Wow. First, the thought hit me how rude I was. These are two of my great friends from an awesome time of my life that have tried to communicate with me, and haven’t been able to because I ‘don’t like Facebook’. That seems petty of me. I almost signed back in to Facebook on the spot because of that e-mail.

Third (a bonus!): My daughter, Aidyn Jane, was born just over two weeks ago now. I posted updates and pictures on Twitter, and even Google+. But over the past week I’ve had multiple friends say ‘Congratulations, now why didn’t you tell me?’. I thought I had. But then I remembered that I have about 10 friends that use Twitter or Google+. Facebook would have been an effective way to share the news.


I’m still at a crossroads on whether I’d like to return to using Facebook. If I did, there are a few things that I would do differently.

  1. I’d slice my friend count in half. And then probably in half again. I’ve done this a couple of times before (I was pushing 700ish ‘friends’ at one point). I wouldn’t worry about if so-and-so would be offended that I had defriended them (and they probably wouldn’t notice anyway, since I haven’t been on there in months).
  2. I would disable every app I saw.
  3. I would create Groups, and try to implement them as close to Google+’s ‘Circles’ as possible. There’s something to be said for sharing certain things with certain people, and only viewing certain people’s updates in groups.
  4. I’d post rarely, and lurk rarely. Maybe it’d be a daily thing, but probably not. Maybe a weekly one. Although, I know that this can get out of hand quickly and all of a sudden I’m sucked back into the Social Media Refresh Loop.

I keep feeling like there has to be a better way to share things and communicate with the people that I’d want to see them, without getting on Facebook. My requirements are simple:

  1. Some sort of status update
  2. Easily viewable photos, preferably not shrunken, overly tagged ones
  3. An easy archive, preferably one not enclosed in the Facebook Walled Garden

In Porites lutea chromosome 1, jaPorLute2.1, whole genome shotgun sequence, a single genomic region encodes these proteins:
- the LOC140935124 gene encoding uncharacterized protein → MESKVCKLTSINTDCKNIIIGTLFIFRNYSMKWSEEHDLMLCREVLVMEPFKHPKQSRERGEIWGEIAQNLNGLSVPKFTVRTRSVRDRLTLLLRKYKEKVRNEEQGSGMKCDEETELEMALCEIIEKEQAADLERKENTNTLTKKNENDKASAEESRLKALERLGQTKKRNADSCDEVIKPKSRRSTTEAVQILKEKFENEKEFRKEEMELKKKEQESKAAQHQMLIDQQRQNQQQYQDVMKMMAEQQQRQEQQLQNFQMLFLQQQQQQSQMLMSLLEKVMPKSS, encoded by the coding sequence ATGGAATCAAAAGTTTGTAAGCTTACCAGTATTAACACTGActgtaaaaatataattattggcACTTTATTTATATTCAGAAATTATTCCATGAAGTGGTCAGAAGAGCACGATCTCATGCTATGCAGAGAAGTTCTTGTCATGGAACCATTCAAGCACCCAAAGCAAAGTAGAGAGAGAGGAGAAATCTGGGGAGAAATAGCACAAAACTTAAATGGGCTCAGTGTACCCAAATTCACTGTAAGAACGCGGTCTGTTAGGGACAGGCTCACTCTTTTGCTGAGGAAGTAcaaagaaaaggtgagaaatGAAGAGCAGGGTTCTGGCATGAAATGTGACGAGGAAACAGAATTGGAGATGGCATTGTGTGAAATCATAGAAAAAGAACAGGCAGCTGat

I like the idea of Google+, but I’m not sure at what point it will catch on to the point that all of the people I wish would use it are using it.

So, if you’re on Facebook, and we’re friends… maybe you’ll see another friend added to your count one of these days. Then again, maybe not.

website teardown: what newlyweds look for in apartments

I was looking at the heatmaps for the website of the apartment complex that I manage, and found some interesting data. I honestly think that heatmaps are the best way to see how your site is getting used. It’s visual, it’s quick, and it’s easy with the right tools. I use Reinvigorate.

The Bavarian Condos is primarily a married housing apartment complex just south of Brigham Young University. The typical person looking at our condos is an recently engaged or married couple between the age of 20-26. So, if you’re advertising housing to that specific demographic, then this data may interest you as well.

Fancy Heatmaps

I designed this site using Pagelines built on top of Wordpress. I wrote the content, and prepared the site. Here’s what I thought people would be interested in:

  1. Pricing
  2. Pictures, pictures, pictures
  3. Video, if possible, of the apartment
  4. Scheduling a tour

And here’s what I wanted people to know before calling:

  1. Pricing
  2. Answers to basic questions re: animals, utilities, etc etc.

Here’s our first heatmap, depicting the homepage:

The three most clicked areas on the page are the following:

  1. Link to the Floor Plan
  2. Link to Pricing
  3. The ‘Send’ button on the contact form

Here’s our heatmaps from the Floor Plan page:

Overwhelmingly, visitors are looking at Pricing after looking at the Floor Plan. Very few are looking at the ‘Virtual Tour’ page, which actually has the pictures and video of the apartment. A few visitors skip to the FAQ page, but I discovered that these are the same visitors that looked at Pricing from the homepage, and are now wheeling back to the Floor Plan.

One more, here we have the Pricing and FAQ pages:

Pricing page leads directly to the FAQ, with 80% of visitors going from the Pricing Page to the FAQ page.

The FAQ page looks a bit like swiss cheese. Clicks all over the place, but very few clicks in the navigation area. So it looks like this is where many of our visitors stop looking at our page and leave.

Conclusions and Improvements

So here is the typical trail through our website:

  1. Homepage
  2. Floor Plan
  3. Pricing
  4. FAQ

Here is the less common trail:

  1. Homepage
  2. Contact form

Basically, my first attempt at this site has not been purely effective. I know that people are looking for pictures, because they ask us to see them. However, despite spending quite a bit of time creating a YouTube video tour of the apartments, my ‘Virtual Tour’ is the lowest viewed page on the site. People are looking to the Floor Plan, Pricing, and FAQ. If they can’t find the information they want easily, they’re jumping directly to the Contact Form.

So, I’m going to make 4 changes to the site to hopefully make it easier to use and quicker to find the information people are looking for:

  1. Consolidate the Virtual Tour and Floorplan pages.
  2. Consolidate the Pricing and FAQ pages, since the FAQ already includes the pricing. I will, however, change the link to say Pricing and FAQ to make it easier.
  3. I will add a paragraph above the contact form to the effect of ‘Please see the Frequently Asked Questions page, if you still have questions or if you would like to schedule a tour, please use the following form:’

Am I missing any big clues on how to improve the site from these heatmaps? Let me know.